How to Take Rodeo Pictures
Taking rodeo pictures is a great way to earn some extra cash while improving your skills in photographing live action. The quick paced action with intense emotion associated with rodeos makes it a challenging event to capture on camera. Here are a few steps to making the experience more worthwhile.
Step 1: Do the Research
Read books and magazines on rodeo events or watch shows on television which accurately document the event. Analyze what goes on with the event. Map out where the animals and riders come out as well as where the audience will be sitting. This should help you plan what to bring, determine the best areas to put up the camera, and know what to expect and when to take the shot. Location and timing are critical with photographing rodeos.
Step 2: Prepare the Equipment
Bring as many memory cards and batteries as possible, more than what you think is necessary for one event shoot. In case one set of these accessories fails, you can quickly find a replacement without worrying if here is enough space for more photographs. Expect to photograph from a significant distance away from the action. Bring the longest lens available. Lenses measuring 70 to 200 mm will work well in most events.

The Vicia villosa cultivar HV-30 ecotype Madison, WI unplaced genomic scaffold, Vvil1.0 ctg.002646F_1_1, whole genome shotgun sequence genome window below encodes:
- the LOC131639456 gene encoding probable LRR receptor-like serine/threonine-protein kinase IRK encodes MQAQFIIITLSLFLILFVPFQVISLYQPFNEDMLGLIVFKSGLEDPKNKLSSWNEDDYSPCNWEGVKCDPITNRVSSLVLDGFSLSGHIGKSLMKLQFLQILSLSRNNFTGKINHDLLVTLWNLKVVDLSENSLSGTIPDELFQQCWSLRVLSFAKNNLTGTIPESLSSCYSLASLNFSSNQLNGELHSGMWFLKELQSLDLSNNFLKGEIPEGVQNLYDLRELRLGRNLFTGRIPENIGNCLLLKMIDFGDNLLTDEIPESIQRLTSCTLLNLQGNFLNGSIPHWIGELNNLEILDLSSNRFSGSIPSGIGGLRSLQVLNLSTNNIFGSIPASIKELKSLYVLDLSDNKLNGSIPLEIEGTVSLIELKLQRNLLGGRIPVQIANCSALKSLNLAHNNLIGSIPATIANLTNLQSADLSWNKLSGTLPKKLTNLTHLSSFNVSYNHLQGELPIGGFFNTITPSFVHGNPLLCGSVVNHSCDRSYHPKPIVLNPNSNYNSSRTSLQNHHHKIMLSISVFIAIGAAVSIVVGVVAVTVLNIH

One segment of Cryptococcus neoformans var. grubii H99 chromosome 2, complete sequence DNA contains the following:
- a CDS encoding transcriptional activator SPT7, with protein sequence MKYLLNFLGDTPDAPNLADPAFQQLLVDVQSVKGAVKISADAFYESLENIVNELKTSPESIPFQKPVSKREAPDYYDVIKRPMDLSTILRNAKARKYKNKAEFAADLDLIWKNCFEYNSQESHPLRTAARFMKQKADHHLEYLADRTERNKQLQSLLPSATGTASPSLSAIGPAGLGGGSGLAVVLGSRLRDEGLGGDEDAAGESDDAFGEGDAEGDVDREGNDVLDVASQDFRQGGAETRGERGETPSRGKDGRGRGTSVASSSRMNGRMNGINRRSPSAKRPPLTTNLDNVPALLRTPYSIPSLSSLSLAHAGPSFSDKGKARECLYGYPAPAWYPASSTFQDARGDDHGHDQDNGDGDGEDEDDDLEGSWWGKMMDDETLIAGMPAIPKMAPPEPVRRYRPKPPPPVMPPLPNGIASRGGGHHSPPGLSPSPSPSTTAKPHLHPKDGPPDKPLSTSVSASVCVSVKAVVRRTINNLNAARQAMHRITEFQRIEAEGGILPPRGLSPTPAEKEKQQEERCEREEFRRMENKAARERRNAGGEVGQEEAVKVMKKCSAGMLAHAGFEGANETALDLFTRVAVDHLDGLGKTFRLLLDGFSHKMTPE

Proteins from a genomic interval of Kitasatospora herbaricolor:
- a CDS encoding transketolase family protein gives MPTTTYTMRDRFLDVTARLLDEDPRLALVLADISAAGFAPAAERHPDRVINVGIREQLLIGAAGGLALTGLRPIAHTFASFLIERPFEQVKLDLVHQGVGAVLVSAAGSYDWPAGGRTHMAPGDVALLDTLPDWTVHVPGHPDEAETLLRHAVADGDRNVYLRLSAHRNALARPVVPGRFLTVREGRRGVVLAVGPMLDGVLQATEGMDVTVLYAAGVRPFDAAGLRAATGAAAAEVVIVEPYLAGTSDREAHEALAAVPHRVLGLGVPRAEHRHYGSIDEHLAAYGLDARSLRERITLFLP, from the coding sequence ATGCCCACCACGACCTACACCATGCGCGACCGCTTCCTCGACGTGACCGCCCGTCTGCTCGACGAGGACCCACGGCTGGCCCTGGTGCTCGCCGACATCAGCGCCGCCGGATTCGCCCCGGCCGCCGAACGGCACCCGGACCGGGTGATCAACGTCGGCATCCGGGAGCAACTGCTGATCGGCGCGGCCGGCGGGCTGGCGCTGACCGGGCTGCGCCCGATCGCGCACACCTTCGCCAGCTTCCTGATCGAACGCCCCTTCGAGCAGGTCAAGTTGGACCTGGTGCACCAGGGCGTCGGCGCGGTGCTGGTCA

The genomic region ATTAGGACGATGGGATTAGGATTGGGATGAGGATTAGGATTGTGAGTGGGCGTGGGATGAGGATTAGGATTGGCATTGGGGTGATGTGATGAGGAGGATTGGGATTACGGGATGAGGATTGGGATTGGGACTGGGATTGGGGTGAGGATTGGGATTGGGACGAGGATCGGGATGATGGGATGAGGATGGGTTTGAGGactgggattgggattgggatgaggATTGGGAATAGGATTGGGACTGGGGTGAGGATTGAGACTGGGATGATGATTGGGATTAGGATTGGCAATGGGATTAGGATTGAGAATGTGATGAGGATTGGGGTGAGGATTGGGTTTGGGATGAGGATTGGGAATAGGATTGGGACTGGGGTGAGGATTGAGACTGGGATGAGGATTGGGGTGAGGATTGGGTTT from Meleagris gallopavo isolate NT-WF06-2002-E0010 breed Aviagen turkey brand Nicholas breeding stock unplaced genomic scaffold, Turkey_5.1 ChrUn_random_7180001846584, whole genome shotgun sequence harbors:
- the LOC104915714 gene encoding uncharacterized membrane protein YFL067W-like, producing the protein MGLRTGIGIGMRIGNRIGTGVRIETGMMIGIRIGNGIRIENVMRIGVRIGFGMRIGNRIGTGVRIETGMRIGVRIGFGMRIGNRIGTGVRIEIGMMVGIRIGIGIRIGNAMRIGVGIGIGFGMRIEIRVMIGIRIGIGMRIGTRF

For more professional photographers, it is better to bring more than one camera. This will allow you to carry other lenses and switch settings quickly without having to replace the lenses again. Bring a polarizing filter. This will help in reducing the amount of glare when photographing during the daytime. Too much sunlight can reduce the vibrancy of colors, making the image look washed out. Bring a tripod or monopod to stabilize the camera while taking the photograph. It also reduces the amount of pressure on the hands and shoulders, making it easier to follow the action. Bring flash devices in case a fill in flash is necessary.
Step 3: Arrive Early
Get to the arena early to get the best areas and to have enough time to set up the equipment before the event starts. Ask around if there are any limitations as to where photographers can safely go and take shots. Some events may only allow photographers up to a certain point or may not permit the use of certain equipment. This will verify if any changes to the original plan need to be made. Take a few test shots and adjust the settings accordingly.
Step 4: Location and Timing
Move around quickly within the allowed areas. With the information gathered during the research and planning stage, it will become easier to know what shots to take from where and when to take the shot.
Step 5: Do Not Stop Shooting
Take as many photographs of the event as possible. Photograph the action on the arena as well as the reactions of the crowd to create variety. More photographs increase the number of great shots at the end of the day. Photographers who choose to sell these photographs will have more to offer potential clients than photographers who were selective in shooting during the event.